Find your Passion

Find your Passion

Find your Passion

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It’s grad season and that means more people are entering the workforce for decades to come. Thankfully, the economy is doing well so finding a job in your chosen career is easier than it has been in a generation. That’s fantastic news! When there are more jobs than applicants you have more choice and more opportunity to find your passion.

We’ve all heard the saying – Do what you love and you’ll never have to work a day in your life – while that might not be completely accurate, it’s a lot more fun to do a job you enjoy and have excitement for than one that feels more like pulling your own teeth. It’s important to find our passion and choose a career that brings us closer to the things for which we have enthusiasm, because you’re going to be doing it for a long time. You may as well enjoy it.

So what if you don’t know what your passion is? How can you make a career, a lucrative career, out of something you aren’t sure of yet?

That’s a good question. There are a few things to consider that should lead you to a clearer understanding of what makes you passionate. And, it’s perfectly okay when those things change. That’s the other great thing about a robust economy, you have the freedom to try new things much easier than the generations before you.

Find your Passion

What Makes you Happy?

On some level you probably have a good idea what your passion is because you know what makes you happy. You may not think you can make a living doing the thing that makes you happy, but you’d be surprised to learn with a little creativity, anything is possible. Let’s say you love dogs. They make you extremely happy. When you see a dog walking down the street with his owner you get excited and stop to pet the dog – and may be chat with his human. You could become a dog walker, a veterinarian, you could start a cottage business making boutique collars for dogs. There are so many things you can do with the thing that makes you happy.

What are you good at?

Let’s say you’ve decided to open a boutique for dogs. You make the most adorable collars and leashes and even found a delicious dog treat recipe that you can sell in your shop. The problem is you aren’t very good at the business end of things like payroll, purchasing, invoicing etc. You could learn the skills needed such as basic accounting, and do those things yourself. Those tasks might take up a lot of time and that would take you away from doing the part of the business that you love – making collars and dog treats – why not hire someone to do the things you aren’t passionate about or even particularly good at? By identifying your strengths and weaknesses, you can save yourself a lot of frustration and stress. Do what you love and outsource the things you don’t.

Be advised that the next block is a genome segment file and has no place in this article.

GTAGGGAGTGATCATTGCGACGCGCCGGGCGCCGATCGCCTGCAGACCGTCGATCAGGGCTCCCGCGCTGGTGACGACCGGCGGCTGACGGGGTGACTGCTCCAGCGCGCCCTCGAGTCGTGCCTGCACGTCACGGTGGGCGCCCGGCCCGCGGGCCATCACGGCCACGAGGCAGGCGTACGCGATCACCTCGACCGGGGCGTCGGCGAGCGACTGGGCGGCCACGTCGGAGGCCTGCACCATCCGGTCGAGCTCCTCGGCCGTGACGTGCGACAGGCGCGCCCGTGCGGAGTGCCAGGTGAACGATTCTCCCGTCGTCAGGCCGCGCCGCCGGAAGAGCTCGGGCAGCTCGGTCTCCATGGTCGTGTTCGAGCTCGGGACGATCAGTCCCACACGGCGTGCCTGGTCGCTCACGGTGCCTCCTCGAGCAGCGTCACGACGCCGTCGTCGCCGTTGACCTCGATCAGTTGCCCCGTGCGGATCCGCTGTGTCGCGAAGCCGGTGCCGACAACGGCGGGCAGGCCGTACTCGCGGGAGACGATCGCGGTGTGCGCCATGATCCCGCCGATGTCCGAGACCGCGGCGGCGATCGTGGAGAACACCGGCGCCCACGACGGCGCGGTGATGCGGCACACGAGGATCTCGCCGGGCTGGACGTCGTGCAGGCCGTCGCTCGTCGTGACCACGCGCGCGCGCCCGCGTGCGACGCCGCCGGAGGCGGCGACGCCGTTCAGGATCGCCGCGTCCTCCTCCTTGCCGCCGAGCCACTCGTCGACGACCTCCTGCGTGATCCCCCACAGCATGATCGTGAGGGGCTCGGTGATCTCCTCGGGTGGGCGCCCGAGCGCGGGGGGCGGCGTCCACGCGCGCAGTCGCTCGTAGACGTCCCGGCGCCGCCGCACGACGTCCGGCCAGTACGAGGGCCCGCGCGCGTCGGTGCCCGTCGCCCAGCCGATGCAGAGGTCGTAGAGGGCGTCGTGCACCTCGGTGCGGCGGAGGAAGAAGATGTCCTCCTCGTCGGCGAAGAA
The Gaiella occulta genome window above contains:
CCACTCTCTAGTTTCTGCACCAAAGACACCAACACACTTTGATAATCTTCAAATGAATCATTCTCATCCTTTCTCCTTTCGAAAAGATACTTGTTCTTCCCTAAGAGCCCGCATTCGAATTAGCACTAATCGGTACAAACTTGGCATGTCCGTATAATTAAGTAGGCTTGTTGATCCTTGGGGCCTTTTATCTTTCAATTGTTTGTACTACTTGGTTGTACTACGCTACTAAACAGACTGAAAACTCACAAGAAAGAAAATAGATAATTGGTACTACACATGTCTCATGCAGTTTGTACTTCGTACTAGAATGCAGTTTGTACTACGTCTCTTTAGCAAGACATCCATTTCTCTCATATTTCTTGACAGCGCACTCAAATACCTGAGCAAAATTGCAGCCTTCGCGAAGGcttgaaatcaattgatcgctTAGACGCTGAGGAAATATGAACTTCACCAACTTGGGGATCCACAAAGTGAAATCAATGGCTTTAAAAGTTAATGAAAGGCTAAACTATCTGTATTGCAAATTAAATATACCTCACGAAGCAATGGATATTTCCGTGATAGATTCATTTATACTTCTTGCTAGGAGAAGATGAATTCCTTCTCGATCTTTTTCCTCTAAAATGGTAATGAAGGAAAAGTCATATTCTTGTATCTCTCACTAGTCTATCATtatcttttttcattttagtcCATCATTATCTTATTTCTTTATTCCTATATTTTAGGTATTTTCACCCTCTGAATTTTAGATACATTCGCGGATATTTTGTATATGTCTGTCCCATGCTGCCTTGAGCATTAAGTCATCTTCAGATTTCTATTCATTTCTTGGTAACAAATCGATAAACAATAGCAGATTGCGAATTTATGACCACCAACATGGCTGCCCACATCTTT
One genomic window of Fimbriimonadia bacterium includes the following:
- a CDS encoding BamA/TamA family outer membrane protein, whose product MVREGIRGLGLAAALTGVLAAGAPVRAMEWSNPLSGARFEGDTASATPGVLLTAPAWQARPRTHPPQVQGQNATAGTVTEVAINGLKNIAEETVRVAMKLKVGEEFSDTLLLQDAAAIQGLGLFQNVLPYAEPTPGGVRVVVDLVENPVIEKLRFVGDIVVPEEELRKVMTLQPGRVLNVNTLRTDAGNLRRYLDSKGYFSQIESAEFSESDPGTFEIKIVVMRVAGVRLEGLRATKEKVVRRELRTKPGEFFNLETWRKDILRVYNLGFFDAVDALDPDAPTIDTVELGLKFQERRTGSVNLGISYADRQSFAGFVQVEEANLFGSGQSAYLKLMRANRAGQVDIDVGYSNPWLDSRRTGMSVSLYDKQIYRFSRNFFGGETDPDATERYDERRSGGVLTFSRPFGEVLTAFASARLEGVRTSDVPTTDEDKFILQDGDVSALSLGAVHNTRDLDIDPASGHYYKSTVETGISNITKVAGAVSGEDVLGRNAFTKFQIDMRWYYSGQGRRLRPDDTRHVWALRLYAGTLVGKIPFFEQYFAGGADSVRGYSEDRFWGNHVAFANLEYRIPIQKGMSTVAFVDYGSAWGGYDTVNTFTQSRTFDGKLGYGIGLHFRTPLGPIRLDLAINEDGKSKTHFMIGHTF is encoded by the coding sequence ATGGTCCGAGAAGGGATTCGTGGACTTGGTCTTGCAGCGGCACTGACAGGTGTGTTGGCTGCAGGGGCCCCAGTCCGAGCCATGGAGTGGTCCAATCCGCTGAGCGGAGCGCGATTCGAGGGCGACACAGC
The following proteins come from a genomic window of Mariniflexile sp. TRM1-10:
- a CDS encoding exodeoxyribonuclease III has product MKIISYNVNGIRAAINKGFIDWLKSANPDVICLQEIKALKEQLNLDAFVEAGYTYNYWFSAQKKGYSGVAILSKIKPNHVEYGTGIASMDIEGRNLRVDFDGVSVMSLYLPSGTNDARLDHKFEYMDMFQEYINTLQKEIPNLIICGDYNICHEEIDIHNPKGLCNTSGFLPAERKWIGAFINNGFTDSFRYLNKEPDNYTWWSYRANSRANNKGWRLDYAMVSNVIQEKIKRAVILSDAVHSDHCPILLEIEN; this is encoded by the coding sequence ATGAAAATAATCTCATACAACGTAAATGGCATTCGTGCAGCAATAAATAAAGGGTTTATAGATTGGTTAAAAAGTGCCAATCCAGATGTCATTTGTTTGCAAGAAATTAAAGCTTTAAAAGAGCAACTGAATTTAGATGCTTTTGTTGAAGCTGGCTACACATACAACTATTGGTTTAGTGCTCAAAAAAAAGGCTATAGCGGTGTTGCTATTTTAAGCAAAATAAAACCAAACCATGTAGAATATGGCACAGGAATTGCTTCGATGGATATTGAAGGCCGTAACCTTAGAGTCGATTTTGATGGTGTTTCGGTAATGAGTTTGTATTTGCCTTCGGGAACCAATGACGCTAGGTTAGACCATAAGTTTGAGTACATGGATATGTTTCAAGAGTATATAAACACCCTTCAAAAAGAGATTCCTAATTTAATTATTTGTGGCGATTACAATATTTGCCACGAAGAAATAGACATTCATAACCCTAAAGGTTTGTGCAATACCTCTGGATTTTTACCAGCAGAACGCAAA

Education

You may love dogs, and love the idea of a boutique store to serve neighborhood dogs, but what if you don’t know how to make collars or dog treats? Then you’ll have to go back to school and learn those things. You don’t necessarily have to go back to school, you can learn just about anything online these days, but you will need to continue your education if you are going to follow your passion. Everything changes and that means you’ll need to stay current in your chosen field to stay relevant. If it’s your passion, it’s going to be easy to learn something new because you’re already in love with it.

Set Goals

While I don’t think you should give up on a goal because of a timeline, it’s good to set goals so you can stay on track to achieving them. Setting goals also helps to break things down to their most basic subset which makes achieving the goal easier. If you don’t know how to make collars, but very much want to you could set a goal of learning the different ways to make dog collars. There’s macrame, knitting, leather, canvas, knots – all kinds of different methods. The goal is to learn which one you like best and how to master it. Once you’ve learned how you can set another goal to increase you skills in your chosen field.

Finding your passion shouldn’t be a difficult thing to do. We all know, deep down inside, what makes us most interested. The key is to find a way to harness that passion and turn it into a career that can sustain you over time. With a little creativity and commitment you can turn any passion into a lifelong career.

About the author:

Dr. Janna Fond lives in the San Francisco Bay Area with her husband and two children. When not seeing clients, playing with her kids or working on her latest manuscript, she enjoys cycling, yoga and relaxing on the beach.

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